Senator the Hon Mathias Cormann
Minister for Finance
LYNDAL CURTIS: The Finance Minister Mathias Cormann is one of the chief sales people for a Budget he helped put together. He joins me now. Mathias Cormann, welcome to Capital Hill.
MATHIAS CORMANN: Good to be here.
LYNDAL CURTIS: Is life easier in Opposition than it is in Government?
MATHIAS CORMANN: Life in Government is all about making sure that we build better opportunity for the future, that we strengthen our country for the future. It is obviously a great privilege to be taking responsibility to ensure that we can address the challenges we have inherited and put ourselves on the best possible foundation for the future.
LYNDAL CURTIS: Do you think though that the sales pitch for this Budget was begun too late? That right after the election was won, you didn't begin early enough telling people that tough action would be required. So they weren't expecting what they saw in the Budget.
MATHIAS CORMANN: We have been telling people for a very long time, indeed all throughout the last term of the parliament, that Labor's spending was unsustainable, that the Labor legacy of debt and deficits was damaging our economic prospects for the future. In the lead up to the last election we identified $42 billion worth of savings that we took to the last election and we also said that we...interrupted
LYNDAL CURTIS: You also promised no surprises and it is true that people have been quite surprised by the scale of the cuts in this Budget.
MATHIAS CORMANN: What we did say before the last election is that we would repair the Budget mess that we have inherited. We also said that we would have a national Commission of Audit look right across government for opportunities to achieve efficiencies and ensure that government spending, taxpayer funded government spending is as efficient and well-targeted as possible. That's what we are doing. We have inherited a spending trajectory that was unsustainable. After Labor delivered $191 billion of deficits in their first five Budgets, another $123 of projected deficits in their last Budget, debt heading for $667 billion of spending growth trajectory taking us to 26.5 per cent of spending as a share of GDP, a completely unsustainable...interrupted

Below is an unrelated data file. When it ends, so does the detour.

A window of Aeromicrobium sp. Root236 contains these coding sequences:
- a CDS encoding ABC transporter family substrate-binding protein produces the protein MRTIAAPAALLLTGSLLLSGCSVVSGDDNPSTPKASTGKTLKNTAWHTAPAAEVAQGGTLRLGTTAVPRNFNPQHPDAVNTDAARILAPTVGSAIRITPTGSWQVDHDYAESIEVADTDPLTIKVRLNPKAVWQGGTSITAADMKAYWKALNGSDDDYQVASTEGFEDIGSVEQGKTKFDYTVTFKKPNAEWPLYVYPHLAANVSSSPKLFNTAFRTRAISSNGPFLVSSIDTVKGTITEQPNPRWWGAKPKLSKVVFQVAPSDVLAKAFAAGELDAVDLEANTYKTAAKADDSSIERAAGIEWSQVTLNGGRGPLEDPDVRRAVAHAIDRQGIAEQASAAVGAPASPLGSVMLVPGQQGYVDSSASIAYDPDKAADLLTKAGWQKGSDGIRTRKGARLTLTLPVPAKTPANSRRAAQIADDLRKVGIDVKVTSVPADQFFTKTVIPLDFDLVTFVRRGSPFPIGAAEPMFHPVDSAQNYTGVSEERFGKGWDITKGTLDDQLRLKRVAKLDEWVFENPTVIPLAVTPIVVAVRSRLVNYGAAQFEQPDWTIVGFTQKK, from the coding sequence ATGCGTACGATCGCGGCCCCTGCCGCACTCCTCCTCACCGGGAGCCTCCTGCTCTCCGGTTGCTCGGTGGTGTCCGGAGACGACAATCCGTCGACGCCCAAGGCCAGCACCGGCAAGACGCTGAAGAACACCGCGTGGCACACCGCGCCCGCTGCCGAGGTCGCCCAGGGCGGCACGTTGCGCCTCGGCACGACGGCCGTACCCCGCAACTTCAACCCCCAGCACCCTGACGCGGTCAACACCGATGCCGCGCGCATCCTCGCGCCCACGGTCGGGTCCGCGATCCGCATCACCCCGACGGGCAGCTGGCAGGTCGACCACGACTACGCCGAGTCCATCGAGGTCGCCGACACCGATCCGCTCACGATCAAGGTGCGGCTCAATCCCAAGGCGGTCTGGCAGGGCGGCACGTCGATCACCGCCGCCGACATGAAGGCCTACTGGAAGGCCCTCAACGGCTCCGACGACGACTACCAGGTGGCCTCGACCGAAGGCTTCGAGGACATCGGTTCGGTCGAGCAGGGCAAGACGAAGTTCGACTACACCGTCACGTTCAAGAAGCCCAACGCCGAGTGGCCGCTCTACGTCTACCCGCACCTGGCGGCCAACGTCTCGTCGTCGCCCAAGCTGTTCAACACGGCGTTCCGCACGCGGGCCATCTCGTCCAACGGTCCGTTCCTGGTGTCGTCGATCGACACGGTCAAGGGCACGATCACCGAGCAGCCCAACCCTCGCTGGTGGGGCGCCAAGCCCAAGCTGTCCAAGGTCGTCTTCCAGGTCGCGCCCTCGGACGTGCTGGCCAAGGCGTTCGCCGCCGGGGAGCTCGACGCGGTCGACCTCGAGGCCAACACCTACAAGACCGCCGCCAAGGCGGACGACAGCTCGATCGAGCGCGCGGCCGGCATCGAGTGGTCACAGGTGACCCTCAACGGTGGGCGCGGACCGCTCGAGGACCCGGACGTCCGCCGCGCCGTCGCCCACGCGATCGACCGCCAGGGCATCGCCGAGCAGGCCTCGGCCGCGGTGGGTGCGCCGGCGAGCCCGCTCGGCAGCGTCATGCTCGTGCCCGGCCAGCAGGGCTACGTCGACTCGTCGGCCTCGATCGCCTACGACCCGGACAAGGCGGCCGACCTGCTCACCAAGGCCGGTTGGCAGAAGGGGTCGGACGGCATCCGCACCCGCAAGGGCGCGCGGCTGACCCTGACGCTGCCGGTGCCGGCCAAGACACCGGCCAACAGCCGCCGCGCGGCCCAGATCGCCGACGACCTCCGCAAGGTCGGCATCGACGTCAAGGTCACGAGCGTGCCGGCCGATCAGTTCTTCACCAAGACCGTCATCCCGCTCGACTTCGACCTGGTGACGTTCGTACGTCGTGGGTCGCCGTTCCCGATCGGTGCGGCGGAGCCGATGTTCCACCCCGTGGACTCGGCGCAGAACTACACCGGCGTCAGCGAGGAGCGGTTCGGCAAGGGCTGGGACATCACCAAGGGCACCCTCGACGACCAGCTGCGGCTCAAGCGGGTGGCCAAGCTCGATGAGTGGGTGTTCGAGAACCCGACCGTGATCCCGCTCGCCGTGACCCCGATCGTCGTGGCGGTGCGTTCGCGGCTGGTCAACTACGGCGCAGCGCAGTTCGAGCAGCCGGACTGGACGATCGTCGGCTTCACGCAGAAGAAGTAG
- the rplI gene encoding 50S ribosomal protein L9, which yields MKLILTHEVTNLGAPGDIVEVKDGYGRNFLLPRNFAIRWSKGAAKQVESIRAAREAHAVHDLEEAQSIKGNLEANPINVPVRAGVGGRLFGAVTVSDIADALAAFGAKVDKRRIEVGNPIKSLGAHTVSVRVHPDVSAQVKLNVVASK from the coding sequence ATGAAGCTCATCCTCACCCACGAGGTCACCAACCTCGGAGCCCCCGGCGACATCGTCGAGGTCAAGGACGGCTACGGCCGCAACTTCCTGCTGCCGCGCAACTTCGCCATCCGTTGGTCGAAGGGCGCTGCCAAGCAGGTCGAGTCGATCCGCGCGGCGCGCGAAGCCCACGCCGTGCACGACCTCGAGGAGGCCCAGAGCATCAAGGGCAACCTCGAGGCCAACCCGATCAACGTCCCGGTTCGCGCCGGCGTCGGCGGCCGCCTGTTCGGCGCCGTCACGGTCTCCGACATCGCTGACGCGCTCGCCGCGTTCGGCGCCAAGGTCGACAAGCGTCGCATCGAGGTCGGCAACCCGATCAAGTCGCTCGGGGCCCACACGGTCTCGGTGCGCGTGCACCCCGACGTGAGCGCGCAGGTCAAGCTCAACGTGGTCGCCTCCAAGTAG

LYNDAL CURTIS: But you made all those arguments saying that you didn't believe the Budget figures, that there was a Budget emergency before the election, you weren't telling people that their family payments would need to be cut, that pensions would eventually need to grow at a slower rate, that schools and education spending would need to grow at a slower rate and people would have to spend extra money on top of the Medicare levy to visit a GP.
MATHIAS CORMANN: We said very clearly that we would repair the Budget mess that we have inherited, that we would put the Budget back onto a believable path to surplus and of course the only way you can do that in a realistic fashion is by adjusting the spending growth trajectory to make sure it is a more realistic, more affordable, a more sustainable spending growth trajectory into the future. What we have done is to spread that as carefully and as equitably and as fairly as possible across all of the Government spending programs.
LYNDAL CURTIS: Do you accept that you will need to compromise on some measures in order to get them through the Senate?
MATHIAS CORMANN: We have presented the Budget that Australia needs if we want to protect our living standards and if we want to build more opportunity and a stronger, more prosperous and more resilient economy for the future. What we are putting to the Parliament and what we would expect the Parliament to adopt is the Budget that in our judgment Australia needs right now.